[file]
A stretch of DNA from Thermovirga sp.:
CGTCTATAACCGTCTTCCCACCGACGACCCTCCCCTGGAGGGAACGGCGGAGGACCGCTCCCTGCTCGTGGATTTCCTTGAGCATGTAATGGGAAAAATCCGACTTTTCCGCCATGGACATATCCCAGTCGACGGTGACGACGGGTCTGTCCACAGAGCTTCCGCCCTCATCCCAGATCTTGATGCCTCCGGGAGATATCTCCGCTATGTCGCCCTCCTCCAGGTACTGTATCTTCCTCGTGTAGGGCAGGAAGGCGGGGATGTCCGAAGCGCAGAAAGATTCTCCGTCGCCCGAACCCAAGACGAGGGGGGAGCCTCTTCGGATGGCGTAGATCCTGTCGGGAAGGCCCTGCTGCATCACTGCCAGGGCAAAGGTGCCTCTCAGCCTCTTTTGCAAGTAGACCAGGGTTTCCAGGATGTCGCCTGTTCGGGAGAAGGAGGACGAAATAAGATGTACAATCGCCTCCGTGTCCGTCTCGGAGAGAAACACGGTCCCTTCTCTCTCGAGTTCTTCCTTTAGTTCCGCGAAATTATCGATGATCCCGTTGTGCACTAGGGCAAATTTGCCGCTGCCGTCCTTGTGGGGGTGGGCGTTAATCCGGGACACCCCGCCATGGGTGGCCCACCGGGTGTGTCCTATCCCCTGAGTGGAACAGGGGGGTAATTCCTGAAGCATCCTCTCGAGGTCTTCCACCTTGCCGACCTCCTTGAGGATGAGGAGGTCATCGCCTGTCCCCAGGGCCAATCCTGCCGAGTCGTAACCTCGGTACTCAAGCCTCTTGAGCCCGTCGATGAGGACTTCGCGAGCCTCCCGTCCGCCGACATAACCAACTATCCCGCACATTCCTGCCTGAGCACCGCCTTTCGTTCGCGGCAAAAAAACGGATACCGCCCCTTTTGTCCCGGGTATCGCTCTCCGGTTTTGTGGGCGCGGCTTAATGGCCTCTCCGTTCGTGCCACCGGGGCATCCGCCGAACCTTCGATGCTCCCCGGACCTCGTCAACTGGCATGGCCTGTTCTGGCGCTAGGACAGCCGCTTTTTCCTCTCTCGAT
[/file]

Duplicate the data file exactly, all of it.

A stretch of DNA from Thermovirga sp.:
CGTCTATAACCGTCTTCCCACCGACGACCCTCCCCTGGAGGGAACGGCGGAGGACCGCTCCCTGCTCGTGGATTTCCTTGAGCATGTAATGGGAAAAATCCGACTTTTCCGCCATGGACATATCCCAGTCGACGGTGACGACGGGTCTGTCCACAGAGCTTCCGCCCTCATCCCAGATCTTGATGCCTCCGGGAGATATCTCCGCTATGTCGCCCTCCTCCAGGTACTGTATCTTCCTCGTGTAGGGCAGGAAGGCGGGGATGTCCGAAGCGCAGAAAGATTCTCCGTCGCCCGAACCCAAGACGAGGGGGGAGCCTCTTCGGATGGCGTAGATCCTGTCGGGAAGGCCCTGCTGCATCACTGCCAGGGCAAAGGTGCCTCTCAGCCTCTTTTGCAAGTAGACCAGGGTTTCCAGGATGTCGCCTGTTCGGGAGAAGGAGGACGAAATAAGATGTACAATCGCCTCCGTGTCCGTCTCGGAGAGAAACACGGTCCCTTCTCTCTCGAGTTCTTCCTTTAGTTCCGCGAAATTATCGATGATCCCGTTGTGCACTAGGGCAAATTTGCCGCTGCCGTCCTTGTGGGGGTGGGCGTTAATCCGGGACACCCCGCCATGGGTGGCCCACCGGGTGTGTCCTATCCCCTGAGTGGAACAGGGGGGTAATTCCTGAAGCATCCTCTCGAGGTCTTCCACCTTGCCGACCTCCTTGAGGATGAGGAGGTCATCGCCTGTCCCCAGGGCCAATCCTGCCGAGTCGTAACCTCGGTACTCAAGCCTCTTGAGCCCGTCGATGAGGACTTCGCGAGCCTCCCGTCCGCCGACATAACCAACTATCCCGCACATTCCTGCCTGAGCACCGCCTTTCGTTCGCGGCAAAAAAACGGATACCGCCCCTTTTGTCCCGGGTATCGCTCTCCGGTTTTGTGGGCGCGGCTTAATGGCCTCTCCGTTCGTGCCACCGGGGCATCCGCCGAACCTTCGATGCTCCCCGGACCTCGTCAACTGGCATGGCCTGTTCTGGCGCTAGGACAGCCGCTTTTTCCTCTCTCGAT